If you’ve seen any of my Facebook posts lately, you’d know that my family recently got a puppy (Jasmine the Golden Retriever). You’d also know that my wife is not the biggest fan. It’s not that she doesn’t like the dog, she just doesn’t care for her eating habits (rugs, slippers, siding of the house, sprinkler system, etc.).
A few weeks ago, Jasmine expanded her diet to include my wife’s Maui Jim sunglasses – which didn’t help the situation. But, fortunately, my wife called the company and, understanding the situation, they offered to fix her sunglasses at a large discount.
One week later, my wife not only received fixed sunglasses, but she also got a dog bone with a note that read, “Aloha, We thought Fido might like a bone instead of your Maui Jim’s. Good luck.” That’s not just great customer service. That’s great marketing. Her story not only made it onto her Facebook page, but her friends shared the story with their friends, and we’re still talking about it.
Great marketing isn’t just about telling your brand story. It’s also about getting others to tell it for you (your customers are your most credible media) – and that requires giving them something positive to talk about (beyond just a great product – that’s expected). While there are many ways to accomplish this, I’ve found that there are some basic do’s and don’t for the greatest success (as the example above demonstrates):
1. Don’t make the story all about you/your brand.
Those stories rarely get shared. Imagine if the Maui Jim note just talked about the great technology in the sunglasses?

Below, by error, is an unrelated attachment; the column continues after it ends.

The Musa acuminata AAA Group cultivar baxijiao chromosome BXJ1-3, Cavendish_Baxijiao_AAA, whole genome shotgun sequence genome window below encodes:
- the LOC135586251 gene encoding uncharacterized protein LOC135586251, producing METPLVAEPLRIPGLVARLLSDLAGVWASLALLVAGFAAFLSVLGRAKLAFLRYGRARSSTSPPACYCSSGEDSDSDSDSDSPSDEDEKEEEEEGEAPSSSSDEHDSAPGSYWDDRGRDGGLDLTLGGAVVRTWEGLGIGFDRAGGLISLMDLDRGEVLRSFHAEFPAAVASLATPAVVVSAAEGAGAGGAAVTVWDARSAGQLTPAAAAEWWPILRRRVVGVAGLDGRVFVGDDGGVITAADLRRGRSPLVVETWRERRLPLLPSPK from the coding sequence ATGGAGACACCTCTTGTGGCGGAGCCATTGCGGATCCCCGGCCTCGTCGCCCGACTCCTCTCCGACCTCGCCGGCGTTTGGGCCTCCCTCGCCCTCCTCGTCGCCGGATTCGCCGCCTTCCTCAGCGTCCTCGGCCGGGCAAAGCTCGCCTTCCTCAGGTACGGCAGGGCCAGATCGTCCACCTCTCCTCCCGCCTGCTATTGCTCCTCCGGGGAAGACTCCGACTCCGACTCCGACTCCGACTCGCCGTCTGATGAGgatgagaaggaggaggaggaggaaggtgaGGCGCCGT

2. Do show some personality/be authentic.
Be human and recognize you are speaking with other humans. The “Aloha” greeting was true to the personality of the brand.
3. Do include the audience in the story/make it personal.
Everyone loves to share stories about themselves (which is what makes #1 so difficult for marketers). The Maui Jim story was all about my wife’s situation – they made it personal.
4. Do ask people to share it.
It’s OK to ask, but be careful. If the story is all about you/your brand (see #1), this could have a very negative affect. Note the Facebook and Twitter references on the Maui Jim card. Sharing is implied.
5. Don’t make it difficult (DO make it easy)
Remember that it’s all about sharing. Never force people to register, donate or take some other action to spread the love for your brand. (I’m always amazed when I see brands do this…). Give them everything they need to share it for you (social media links, instructions, etc.)
6. Don’t make it feel like marketing
Many marketing professionals would have cringed at the “design” of the Maui Jim card. But, that’s one of the things that makes it so appealing. It’s authentic and doesn’t come across as a “marketing piece.” If it were on glossy stock, 4-color printing, it just wouldn’t have the same affect.
I’d love to hear stories that caused you to talk about a brand – or what your brand is doing to cause people to share the love. Please share these stories here, as well as other do’s and don’ts.
Let’s all learn from each other on this one, and let the stories inspire us to help others share the love of our brands.
PS. One week after receiving the new Maui Jim’s, my wife lost them. So, maybe it’s not about the dog. 🙂
Small Army | Finn Partners